Usually when we write about gripes with the Transportation Security Administration, it’s that the TSA is being too nosy and touchy-feely at airport security checkpoints, but what about when it just decides that two entire lines of travelers don’t need the full screening and deserve the same expedited screening as the pre-vetted travelers in the TSA PreCheck program?
That’s exactly what happened to me and dozens of other early morning travelers last week at McCarran International Airport in Las Vegas. I’m not a member of PreCheck (which the TSA obnoxiously insists on writing as “Pre✓™”) and the line I’d been directed to after the initial, fleeting check of my boarding pass in no way indicated that this was a PreCheck line.
But as I approached the checkpoint to have my ID checked and my boarding pass scanned, a man who appeared to be a TSA supervisor stood and declared that my line and the one next to it are now PreCheck lanes.
The initial reaction from those around me was confusion — mutterings of “Why did they put me in the wrong line? What is PreCheck? Do I have to get in another line?” — but then the supervisor just continued telling us that we didn’t need to take off our shoes, remove laptops from their bags, and the other perks of being a PreCheck traveler.
And his promise held true, as I whizzed through security in a matter of seconds without the usual hassle of recombobulating afterward. But as grateful as I was to be done with the security checkpoint (especially after several days of being very ill while also trying to cover the Consumer Electronics Show), I was curious about whether what had just happened was within the TSA guidelines.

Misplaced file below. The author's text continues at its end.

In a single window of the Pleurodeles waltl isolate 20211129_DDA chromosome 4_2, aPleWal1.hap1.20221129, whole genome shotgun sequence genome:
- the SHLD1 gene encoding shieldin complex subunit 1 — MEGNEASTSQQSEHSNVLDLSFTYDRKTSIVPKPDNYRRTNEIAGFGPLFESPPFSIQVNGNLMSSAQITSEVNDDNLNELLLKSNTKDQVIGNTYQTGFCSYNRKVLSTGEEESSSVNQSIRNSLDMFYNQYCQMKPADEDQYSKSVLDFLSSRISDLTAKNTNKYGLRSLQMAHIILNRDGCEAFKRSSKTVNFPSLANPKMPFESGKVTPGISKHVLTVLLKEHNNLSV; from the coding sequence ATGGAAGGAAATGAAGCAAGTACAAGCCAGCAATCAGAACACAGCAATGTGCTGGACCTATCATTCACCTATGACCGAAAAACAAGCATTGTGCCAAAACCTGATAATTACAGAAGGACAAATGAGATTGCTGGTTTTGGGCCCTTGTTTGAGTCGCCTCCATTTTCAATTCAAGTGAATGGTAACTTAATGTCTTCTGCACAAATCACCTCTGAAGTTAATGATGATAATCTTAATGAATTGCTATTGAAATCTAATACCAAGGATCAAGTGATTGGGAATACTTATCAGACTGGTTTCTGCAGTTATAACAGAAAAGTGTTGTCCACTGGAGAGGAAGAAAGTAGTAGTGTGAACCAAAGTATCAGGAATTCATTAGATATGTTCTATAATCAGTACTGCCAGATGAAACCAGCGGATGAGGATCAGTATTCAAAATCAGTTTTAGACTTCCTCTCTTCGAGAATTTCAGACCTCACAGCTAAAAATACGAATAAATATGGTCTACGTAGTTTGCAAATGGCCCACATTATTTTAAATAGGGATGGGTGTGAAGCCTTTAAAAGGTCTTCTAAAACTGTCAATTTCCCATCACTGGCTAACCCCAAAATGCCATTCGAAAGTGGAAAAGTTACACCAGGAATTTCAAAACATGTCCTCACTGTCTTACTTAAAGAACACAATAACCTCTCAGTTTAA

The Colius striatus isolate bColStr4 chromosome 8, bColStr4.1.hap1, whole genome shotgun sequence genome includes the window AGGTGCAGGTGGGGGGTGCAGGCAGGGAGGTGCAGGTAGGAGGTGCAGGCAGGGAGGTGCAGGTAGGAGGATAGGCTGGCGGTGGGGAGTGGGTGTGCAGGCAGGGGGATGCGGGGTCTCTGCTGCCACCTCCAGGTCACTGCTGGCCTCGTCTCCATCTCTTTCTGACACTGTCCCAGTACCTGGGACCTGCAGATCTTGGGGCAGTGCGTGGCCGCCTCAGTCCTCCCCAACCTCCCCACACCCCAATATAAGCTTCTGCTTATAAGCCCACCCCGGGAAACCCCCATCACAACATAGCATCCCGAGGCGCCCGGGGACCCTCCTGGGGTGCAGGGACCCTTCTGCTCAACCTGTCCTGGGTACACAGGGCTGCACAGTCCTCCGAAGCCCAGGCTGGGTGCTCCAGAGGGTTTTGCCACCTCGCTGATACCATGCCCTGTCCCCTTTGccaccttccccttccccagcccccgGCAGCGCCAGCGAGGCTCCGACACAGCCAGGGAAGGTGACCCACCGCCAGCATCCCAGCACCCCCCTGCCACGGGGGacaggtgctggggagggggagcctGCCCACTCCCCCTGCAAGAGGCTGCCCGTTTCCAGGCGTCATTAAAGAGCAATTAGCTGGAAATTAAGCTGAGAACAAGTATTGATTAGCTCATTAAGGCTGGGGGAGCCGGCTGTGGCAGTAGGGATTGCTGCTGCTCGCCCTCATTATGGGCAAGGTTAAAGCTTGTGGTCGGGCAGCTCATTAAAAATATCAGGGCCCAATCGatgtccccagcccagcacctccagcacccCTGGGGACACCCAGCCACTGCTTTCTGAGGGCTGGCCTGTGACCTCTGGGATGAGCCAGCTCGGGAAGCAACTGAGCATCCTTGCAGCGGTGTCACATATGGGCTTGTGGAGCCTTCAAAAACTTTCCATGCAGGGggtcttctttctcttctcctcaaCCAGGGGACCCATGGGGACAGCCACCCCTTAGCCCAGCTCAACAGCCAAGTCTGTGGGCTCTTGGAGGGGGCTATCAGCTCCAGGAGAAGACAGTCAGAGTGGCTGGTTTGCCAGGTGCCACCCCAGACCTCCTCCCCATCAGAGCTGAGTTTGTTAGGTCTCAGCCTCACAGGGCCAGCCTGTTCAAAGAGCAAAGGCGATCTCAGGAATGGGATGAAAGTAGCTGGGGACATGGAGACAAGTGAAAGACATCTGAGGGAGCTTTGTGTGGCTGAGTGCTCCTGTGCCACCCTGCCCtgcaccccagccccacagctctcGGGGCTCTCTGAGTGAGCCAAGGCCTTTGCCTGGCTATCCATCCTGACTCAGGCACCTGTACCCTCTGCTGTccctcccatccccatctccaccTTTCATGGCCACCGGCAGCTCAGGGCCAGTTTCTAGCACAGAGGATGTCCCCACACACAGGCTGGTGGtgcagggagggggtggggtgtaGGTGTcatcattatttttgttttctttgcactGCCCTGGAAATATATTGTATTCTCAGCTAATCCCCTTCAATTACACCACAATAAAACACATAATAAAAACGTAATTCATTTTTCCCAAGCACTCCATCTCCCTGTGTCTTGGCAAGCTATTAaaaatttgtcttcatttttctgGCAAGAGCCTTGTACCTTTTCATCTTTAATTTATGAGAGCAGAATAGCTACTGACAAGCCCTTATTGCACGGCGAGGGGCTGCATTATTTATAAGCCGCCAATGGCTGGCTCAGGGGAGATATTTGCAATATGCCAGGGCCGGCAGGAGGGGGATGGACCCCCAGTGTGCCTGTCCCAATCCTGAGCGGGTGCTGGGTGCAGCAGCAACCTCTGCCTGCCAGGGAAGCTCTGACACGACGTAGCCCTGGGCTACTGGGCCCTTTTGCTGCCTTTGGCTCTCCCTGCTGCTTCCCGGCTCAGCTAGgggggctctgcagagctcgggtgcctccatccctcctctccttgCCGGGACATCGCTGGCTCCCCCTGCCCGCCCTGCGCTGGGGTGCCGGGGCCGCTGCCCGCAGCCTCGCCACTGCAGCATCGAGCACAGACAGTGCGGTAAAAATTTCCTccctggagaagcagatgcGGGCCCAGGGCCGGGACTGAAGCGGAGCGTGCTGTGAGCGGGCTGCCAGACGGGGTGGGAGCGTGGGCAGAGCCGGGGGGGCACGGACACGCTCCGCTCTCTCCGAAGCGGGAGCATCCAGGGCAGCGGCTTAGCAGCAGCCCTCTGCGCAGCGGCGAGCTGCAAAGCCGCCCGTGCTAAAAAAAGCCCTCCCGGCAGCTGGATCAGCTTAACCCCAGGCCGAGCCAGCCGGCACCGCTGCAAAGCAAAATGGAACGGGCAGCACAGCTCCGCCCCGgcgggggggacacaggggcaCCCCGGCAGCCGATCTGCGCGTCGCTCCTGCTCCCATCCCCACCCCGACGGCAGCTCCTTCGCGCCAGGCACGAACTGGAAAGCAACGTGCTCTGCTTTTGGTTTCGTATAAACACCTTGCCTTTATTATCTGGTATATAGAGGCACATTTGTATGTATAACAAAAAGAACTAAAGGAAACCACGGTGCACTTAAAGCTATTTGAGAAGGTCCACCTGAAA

After all, what is the point of PreCheck if its benefits can just be bestowed upon random groups of unscreened travelers? Isn’t that really just an admission that the whole process is security theater?
I reached out to the TSA and described the situation, and received a semi-clarification.
“TSA also utilizes these lanes during certain times for other low-risk passengers who are identified through a real-time threat assessment process,” explained a TSA rep who then directed me to this TSA.gov page on what the agency calls “Managed Inclusion.”
Here it describes a way in which TSA can use other layers of security to include travelers in the PreCheck fun:
After the initial risk assessment by Passenger Screening Canines and Behavior Detection Officers as passengers move through the standard security checkpoint area, a TSA Officer will verify the traveler’s boarding pass and identification while the passenger steps onto an electronic mat with directional arrows. The mat randomly designates whether the passenger will experience standard or expedited screening through TSA Pre✓™.
Thing is, this doesn’t quite describe the scene I witnessed in Las Vegas. There were no canines sniffing around the lines in question, no electronic mat with directional arrows. What’s described in above and in the below video is a process wherein a decision is made at the checkpoint about each passenger, but the situation I was part of involved a supervisor simply declaring that two lines were now PreCheck.
In the short time during which I was waiting to be processed, I didn’t see anyone randomly assigned to go through the standard security check. Everyone I saw zipped through quickly with their shoes and belts on.
It is nice to know about Managed Inclusion, as it is a way to expedite one of the least-pleasant parts about air travel, but it would be even better if the TSA applied these rules consistently.